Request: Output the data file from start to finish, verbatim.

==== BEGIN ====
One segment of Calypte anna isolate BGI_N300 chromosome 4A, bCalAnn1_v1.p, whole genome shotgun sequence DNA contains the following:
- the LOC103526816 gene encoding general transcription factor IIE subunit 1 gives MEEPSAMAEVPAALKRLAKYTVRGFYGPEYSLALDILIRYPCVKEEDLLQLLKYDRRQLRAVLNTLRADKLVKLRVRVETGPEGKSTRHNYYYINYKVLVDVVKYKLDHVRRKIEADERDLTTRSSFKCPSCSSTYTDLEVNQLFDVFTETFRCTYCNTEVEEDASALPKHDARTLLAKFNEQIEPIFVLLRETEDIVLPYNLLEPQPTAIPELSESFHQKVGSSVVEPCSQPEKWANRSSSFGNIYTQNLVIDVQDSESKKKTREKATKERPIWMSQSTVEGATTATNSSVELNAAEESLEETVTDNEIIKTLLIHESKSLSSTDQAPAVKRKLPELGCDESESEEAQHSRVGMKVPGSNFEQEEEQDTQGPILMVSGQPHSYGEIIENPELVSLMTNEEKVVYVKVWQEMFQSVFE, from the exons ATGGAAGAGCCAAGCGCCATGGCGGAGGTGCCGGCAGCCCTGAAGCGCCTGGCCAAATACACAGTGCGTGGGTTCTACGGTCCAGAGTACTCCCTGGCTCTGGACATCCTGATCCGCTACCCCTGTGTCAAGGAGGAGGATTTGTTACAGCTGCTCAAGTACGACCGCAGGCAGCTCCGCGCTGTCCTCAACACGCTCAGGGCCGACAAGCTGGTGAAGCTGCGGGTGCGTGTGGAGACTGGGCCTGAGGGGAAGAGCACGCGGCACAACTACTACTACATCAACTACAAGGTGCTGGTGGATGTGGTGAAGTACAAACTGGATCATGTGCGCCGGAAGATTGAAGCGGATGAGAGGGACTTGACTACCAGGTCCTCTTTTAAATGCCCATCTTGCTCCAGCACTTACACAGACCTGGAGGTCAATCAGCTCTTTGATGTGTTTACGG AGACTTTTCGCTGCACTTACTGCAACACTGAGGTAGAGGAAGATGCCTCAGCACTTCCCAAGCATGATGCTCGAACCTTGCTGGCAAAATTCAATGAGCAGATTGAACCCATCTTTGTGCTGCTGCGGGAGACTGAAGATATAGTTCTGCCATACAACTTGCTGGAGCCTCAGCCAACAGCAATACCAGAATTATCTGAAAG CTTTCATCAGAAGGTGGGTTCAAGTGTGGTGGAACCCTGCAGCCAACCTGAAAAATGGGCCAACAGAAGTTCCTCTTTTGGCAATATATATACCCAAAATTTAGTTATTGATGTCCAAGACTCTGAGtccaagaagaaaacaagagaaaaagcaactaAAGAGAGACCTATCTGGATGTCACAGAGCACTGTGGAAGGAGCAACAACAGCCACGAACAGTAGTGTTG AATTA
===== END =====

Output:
One segment of Calypte anna isolate BGI_N300 chromosome 4A, bCalAnn1_v1.p, whole genome shotgun sequence DNA contains the following:
- the LOC103526816 gene encoding general transcription factor IIE subunit 1 gives MEEPSAMAEVPAALKRLAKYTVRGFYGPEYSLALDILIRYPCVKEEDLLQLLKYDRRQLRAVLNTLRADKLVKLRVRVETGPEGKSTRHNYYYINYKVLVDVVKYKLDHVRRKIEADERDLTTRSSFKCPSCSSTYTDLEVNQLFDVFTETFRCTYCNTEVEEDASALPKHDARTLLAKFNEQIEPIFVLLRETEDIVLPYNLLEPQPTAIPELSESFHQKVGSSVVEPCSQPEKWANRSSSFGNIYTQNLVIDVQDSESKKKTREKATKERPIWMSQSTVEGATTATNSSVELNAAEESLEETVTDNEIIKTLLIHESKSLSSTDQAPAVKRKLPELGCDESESEEAQHSRVGMKVPGSNFEQEEEQDTQGPILMVSGQPHSYGEIIENPELVSLMTNEEKVVYVKVWQEMFQSVFE, from the exons ATGGAAGAGCCAAGCGCCATGGCGGAGGTGCCGGCAGCCCTGAAGCGCCTGGCCAAATACACAGTGCGTGGGTTCTACGGTCCAGAGTACTCCCTGGCTCTGGACATCCTGATCCGCTACCCCTGTGTCAAGGAGGAGGATTTGTTACAGCTGCTCAAGTACGACCGCAGGCAGCTCCGCGCTGTCCTCAACACGCTCAGGGCCGACAAGCTGGTGAAGCTGCGGGTGCGTGTGGAGACTGGGCCTGAGGGGAAGAGCACGCGGCACAACTACTACTACATCAACTACAAGGTGCTGGTGGATGTGGTGAAGTACAAACTGGATCATGTGCGCCGGAAGATTGAAGCGGATGAGAGGGACTTGACTACCAGGTCCTCTTTTAAATGCCCATCTTGCTCCAGCACTTACACAGACCTGGAGGTCAATCAGCTCTTTGATGTGTTTACGG AGACTTTTCGCTGCACTTACTGCAACACTGAGGTAGAGGAAGATGCCTCAGCACTTCCCAAGCATGATGCTCGAACCTTGCTGGCAAAATTCAATGAGCAGATTGAACCCATCTTTGTGCTGCTGCGGGAGACTGAAGATATAGTTCTGCCATACAACTTGCTGGAGCCTCAGCCAACAGCAATACCAGAATTATCTGAAAG CTTTCATCAGAAGGTGGGTTCAAGTGTGGTGGAACCCTGCAGCCAACCTGAAAAATGGGCCAACAGAAGTTCCTCTTTTGGCAATATATATACCCAAAATTTAGTTATTGATGTCCAAGACTCTGAGtccaagaagaaaacaagagaaaaagcaactaAAGAGAGACCTATCTGGATGTCACAGAGCACTGTGGAAGGAGCAACAACAGCCACGAACAGTAGTGTTG AATTA